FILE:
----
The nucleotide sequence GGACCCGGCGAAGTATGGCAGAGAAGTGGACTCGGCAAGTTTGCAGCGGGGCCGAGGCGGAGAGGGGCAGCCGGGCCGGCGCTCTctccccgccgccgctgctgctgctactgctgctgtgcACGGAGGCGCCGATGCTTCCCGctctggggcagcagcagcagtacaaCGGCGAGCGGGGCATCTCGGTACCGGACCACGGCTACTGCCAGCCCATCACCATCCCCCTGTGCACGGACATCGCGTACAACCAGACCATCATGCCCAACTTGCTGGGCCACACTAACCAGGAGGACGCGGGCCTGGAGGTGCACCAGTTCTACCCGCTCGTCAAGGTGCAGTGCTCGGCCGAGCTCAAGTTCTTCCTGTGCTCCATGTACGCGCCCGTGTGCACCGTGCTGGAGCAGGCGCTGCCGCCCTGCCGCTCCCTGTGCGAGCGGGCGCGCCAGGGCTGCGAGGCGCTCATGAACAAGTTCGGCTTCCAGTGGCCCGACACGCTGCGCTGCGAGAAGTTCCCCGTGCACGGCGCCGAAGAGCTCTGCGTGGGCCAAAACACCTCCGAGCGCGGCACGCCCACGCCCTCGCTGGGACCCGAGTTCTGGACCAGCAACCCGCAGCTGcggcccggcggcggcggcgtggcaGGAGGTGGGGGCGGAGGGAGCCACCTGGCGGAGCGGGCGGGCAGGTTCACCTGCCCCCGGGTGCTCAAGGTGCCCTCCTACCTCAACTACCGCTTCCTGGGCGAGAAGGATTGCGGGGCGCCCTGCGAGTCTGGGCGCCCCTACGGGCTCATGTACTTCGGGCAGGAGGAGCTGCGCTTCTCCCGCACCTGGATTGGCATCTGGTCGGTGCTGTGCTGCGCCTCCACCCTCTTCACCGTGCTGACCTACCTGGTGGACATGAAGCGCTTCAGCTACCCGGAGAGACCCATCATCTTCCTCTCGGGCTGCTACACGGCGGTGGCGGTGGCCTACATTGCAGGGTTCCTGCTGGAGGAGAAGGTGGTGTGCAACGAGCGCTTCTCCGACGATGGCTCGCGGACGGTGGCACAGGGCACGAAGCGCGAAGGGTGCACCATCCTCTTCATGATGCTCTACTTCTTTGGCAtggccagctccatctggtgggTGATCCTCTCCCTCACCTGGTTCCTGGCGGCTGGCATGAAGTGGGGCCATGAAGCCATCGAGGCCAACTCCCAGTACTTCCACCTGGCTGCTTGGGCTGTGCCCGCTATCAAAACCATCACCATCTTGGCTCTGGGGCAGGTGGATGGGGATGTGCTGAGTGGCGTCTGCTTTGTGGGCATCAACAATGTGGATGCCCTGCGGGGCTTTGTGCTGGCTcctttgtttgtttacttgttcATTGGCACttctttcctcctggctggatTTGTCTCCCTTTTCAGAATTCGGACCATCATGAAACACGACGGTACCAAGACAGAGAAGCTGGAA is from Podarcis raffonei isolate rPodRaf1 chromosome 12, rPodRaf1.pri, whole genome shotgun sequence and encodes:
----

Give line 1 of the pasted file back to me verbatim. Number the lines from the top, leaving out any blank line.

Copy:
The nucleotide sequence GGACCCGGCGAAGTATGGCAGAGAAGTGGACTCGGCAAGTTTGCAGCGGGGCCGAGGCGGAGAGGGGCAGCCGGGCCGGCGCTCTctccccgccgccgctgctgctgctactgctgctgtgcACGGAGGCGCCGATGCTTCCCGctctggggcagcagcagcagtacaaCGGCGAGCGGGGCATCTCGGTACCGGACCACGGCTACTGCCAGCCCATCACCATCCCCCTGTGCACGGACATCGCGTACAACCAGACCATCATGCCCAACTTGCTGGGCCACACTAACCAGGAGGACGCGGGCCTGGAGGTGCACCAGTTCTACCCGCTCGTCAAGGTGCAGTGCTCGGCCGAGCTCAAGTTCTTCCTGTGCTCCATGTACGCGCCCGTGTGCACCGTGCTGGAGCAGGCGCTGCCGCCCTGCCGCTCCCTGTGCGAGCGGGCGCGCCAGGGCTGCGAGGCGCTCATGAACAAGTTCGGCTTCCAGTGGCCCGACACGCTGCGCTGCGAGAAGTTCCCCGTGCACGGCGCCGAAGAGCTCTGCGTGGGCCAAAACACCTCCGAGCGCGGCACGCCCACGCCCTCGCTGGGACCCGAGTTCTGGACCAGCAACCCGCAGCTGcggcccggcggcggcggcgtggcaGGAGGTGGGGGCGGAGGGAGCCACCTGGCGGAGCGGGCGGGCAGGTTCACCTGCCCCCGGGTGCTCAAGGTGCCCTCCTACCTCAACTACCGCTTCCTGGGCGAGAAGGATTGCGGGGCGCCCTGCGAGTCTGGGCGCCCCTACGGGCTCATGTACTTCGGGCAGGAGGAGCTGCGCTTCTCCCGCACCTGGATTGGCATCTGGTCGGTGCTGTGCTGCGCCTCCACCCTCTTCACCGTGCTGACCTACCTGGTGGACATGAAGCGCTTCAGCTACCCGGAGAGACCCATCATCTTCCTCTCGGGCTGCTACACGGCGGTGGCGGTGGCCTACATTGCAGGGTTCCTGCTGGAGGAGAAGGTGGTGTGCAACGAGCGCTTCTCCGACGATGGCTCGCGGACGGTGGCACAGGGCACGAAGCGCGAAGGGTGCACCATCCTCTTCATGATGCTCTACTTCTTTGGCAtggccagctccatctggtgggTGATCCTCTCCCTCACCTGGTTCCTGGCGGCTGGCATGAAGTGGGGCCATGAAGCCATCGAGGCCAACTCCCAGTACTTCCACCTGGCTGCTTGGGCTGTGCCCGCTATCAAAACCATCACCATCTTGGCTCTGGGGCAGGTGGATGGGGATGTGCTGAGTGGCGTCTGCTTTGTGGGCATCAACAATGTGGATGCCCTGCGGGGCTTTGTGCTGGCTcctttgtttgtttacttgttcATTGGCACttctttcctcctggctggatTTGTCTCCCTTTTCAGAATTCGGACCATCATGAAACACGACGGTACCAAGACAGAGAAGCTGGAA is from Podarcis raffonei isolate rPodRaf1 chromosome 12, rPodRaf1.pri, whole genome shotgun sequence and encodes: